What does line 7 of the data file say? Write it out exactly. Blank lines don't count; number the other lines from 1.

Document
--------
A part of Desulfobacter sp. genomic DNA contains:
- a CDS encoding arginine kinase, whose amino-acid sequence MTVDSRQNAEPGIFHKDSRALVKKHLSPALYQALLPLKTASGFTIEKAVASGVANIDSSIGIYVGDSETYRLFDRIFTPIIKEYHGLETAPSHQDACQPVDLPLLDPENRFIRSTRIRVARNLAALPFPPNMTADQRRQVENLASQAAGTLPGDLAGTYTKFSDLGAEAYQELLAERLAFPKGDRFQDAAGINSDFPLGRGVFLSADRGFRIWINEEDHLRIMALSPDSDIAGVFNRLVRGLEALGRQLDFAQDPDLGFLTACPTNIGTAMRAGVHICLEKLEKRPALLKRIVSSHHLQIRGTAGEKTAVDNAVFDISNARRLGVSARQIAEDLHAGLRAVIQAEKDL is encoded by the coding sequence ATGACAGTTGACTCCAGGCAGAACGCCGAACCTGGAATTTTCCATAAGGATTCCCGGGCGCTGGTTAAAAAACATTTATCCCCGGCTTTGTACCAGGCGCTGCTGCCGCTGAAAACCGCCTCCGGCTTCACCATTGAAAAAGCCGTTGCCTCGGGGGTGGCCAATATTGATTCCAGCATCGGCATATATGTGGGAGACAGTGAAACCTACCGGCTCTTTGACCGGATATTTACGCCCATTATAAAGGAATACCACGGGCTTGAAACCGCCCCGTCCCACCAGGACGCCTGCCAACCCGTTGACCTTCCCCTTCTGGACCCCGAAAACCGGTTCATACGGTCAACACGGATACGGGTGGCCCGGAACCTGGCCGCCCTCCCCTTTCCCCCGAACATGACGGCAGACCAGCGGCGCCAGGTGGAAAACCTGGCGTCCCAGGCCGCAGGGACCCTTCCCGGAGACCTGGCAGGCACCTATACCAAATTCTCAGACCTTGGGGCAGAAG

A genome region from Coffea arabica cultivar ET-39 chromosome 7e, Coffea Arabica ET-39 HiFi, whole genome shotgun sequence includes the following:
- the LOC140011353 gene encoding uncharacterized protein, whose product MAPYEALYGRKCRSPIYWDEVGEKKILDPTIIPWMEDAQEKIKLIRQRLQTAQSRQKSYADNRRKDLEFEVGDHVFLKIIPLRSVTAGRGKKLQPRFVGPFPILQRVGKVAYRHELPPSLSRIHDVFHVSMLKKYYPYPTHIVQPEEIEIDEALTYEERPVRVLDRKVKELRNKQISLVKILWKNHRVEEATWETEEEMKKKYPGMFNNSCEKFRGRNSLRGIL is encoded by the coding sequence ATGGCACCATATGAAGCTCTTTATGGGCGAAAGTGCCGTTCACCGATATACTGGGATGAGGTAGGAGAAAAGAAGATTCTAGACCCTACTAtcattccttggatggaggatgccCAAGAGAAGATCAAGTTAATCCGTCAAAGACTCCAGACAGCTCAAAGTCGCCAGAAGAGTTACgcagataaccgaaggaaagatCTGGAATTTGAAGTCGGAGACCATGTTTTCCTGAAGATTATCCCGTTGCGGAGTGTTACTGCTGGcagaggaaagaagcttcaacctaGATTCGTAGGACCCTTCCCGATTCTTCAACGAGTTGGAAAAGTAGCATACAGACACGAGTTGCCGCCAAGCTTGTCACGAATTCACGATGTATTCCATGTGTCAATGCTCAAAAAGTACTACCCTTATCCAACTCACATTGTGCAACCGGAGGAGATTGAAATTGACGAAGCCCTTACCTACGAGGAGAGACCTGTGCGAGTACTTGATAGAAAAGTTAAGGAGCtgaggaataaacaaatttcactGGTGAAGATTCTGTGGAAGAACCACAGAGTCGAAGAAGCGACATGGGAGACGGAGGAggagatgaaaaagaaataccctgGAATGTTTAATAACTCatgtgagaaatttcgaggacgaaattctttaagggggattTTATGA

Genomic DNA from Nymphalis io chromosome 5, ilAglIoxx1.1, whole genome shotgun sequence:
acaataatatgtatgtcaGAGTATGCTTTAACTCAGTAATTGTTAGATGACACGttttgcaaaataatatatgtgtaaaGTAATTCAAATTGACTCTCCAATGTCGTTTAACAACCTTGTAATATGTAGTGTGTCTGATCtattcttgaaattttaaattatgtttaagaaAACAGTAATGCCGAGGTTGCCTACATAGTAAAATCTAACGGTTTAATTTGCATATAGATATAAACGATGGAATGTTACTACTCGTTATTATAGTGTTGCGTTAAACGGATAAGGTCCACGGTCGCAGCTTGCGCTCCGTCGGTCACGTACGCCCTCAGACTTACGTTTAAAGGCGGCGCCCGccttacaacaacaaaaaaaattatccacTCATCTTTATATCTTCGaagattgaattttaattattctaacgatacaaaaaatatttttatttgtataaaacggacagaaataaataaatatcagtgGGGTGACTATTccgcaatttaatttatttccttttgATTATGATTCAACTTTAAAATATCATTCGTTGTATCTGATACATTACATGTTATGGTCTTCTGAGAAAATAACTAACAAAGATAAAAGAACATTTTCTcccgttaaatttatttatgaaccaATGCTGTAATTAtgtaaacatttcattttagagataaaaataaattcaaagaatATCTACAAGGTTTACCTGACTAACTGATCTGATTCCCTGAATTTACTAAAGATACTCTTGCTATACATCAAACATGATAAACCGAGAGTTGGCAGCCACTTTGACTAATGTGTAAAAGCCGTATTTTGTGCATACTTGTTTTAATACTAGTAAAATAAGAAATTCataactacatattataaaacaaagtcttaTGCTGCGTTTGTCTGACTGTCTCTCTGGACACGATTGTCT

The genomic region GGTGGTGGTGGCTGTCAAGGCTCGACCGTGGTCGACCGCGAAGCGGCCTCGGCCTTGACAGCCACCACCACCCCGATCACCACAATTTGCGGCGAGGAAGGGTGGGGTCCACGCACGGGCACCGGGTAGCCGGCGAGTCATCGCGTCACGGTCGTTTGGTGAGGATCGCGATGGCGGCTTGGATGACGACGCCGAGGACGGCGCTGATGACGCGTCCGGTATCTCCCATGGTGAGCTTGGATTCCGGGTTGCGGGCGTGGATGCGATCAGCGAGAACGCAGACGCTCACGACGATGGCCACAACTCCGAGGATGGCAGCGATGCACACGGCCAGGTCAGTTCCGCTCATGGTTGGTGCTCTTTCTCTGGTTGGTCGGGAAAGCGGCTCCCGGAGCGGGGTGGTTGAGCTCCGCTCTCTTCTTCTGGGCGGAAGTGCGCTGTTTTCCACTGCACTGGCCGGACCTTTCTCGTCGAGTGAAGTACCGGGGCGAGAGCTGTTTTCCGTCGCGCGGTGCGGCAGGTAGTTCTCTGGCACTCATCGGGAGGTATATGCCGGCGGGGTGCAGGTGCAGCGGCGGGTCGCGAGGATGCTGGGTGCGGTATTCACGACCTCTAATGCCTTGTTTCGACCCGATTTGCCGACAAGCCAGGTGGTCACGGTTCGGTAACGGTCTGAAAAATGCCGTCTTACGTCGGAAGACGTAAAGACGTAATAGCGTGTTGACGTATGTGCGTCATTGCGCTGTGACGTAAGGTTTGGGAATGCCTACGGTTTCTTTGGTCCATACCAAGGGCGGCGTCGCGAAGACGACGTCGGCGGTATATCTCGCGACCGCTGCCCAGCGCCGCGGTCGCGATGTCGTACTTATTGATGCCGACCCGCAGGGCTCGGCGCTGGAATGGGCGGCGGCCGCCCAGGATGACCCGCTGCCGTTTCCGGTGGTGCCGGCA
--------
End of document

The genomic region GGTGGTGGTGGCTGTCAAGGCTCGACCGTGGTCGACCGCGAAGCGGCCTCGGCCTTGACAGCCACCACCACCCCGATCACCACAATTTGCGGCGAGGAAGGGTGGGGTCCACGCACGGGCACCGGGTAGCCGGCGAGTCATCGCGTCACGGTCGTTTGGTGAGGATCGCGATGGCGGCTTGGATGACGACGCCGAGGACGGCGCTGATGACGCGTCCGGTATCTCCCATGGTGAGCTTGGATTCCGGGTTGCGGGCGTGGATGCGATCAGCGAGAACGCAGACGCTCACGACGATGGCCACAACTCCGAGGATGGCAGCGATGCACACGGCCAGGTCAGTTCCGCTCATGGTTGGTGCTCTTTCTCTGGTTGGTCGGGAAAGCGGCTCCCGGAGCGGGGTGGTTGAGCTCCGCTCTCTTCTTCTGGGCGGAAGTGCGCTGTTTTCCACTGCACTGGCCGGACCTTTCTCGTCGAGTGAAGTACCGGGGCGAGAGCTGTTTTCCGTCGCGCGGTGCGGCAGGTAGTTCTCTGGCACTCATCGGGAGGTATATGCCGGCGGGGTGCAGGTGCAGCGGCGGGTCGCGAGGATGCTGGGTGCGGTATTCACGACCTCTAATGCCTTGTTTCGACCCGATTTGCCGACAAGCCAGGTGGTCACGGTTCGGTAACGGTCTGAAAAATGCCGTCTTACGTCGGAAGACGTAAAGACGTAATAGCGTGTTGACGTATGTGCGTCATTGCGCTGTGACGTAAGGTTTGGGAATGCCTACGGTTTCTTTGGTCCATACCAAGGGCGGCGTCGCGAAGACGACGTCGGCGGTATATCTCGCGACCGCTGCCCAGCGCCGCGGTCGCGATGTCGTACTTATTGATGCCGACCCGCAGGGCTCGGCGCTGGAATGGGCGGCGGCCGCCCAGGATGACCCGCTGCCGTTTCCGGTGGTGCCGGCA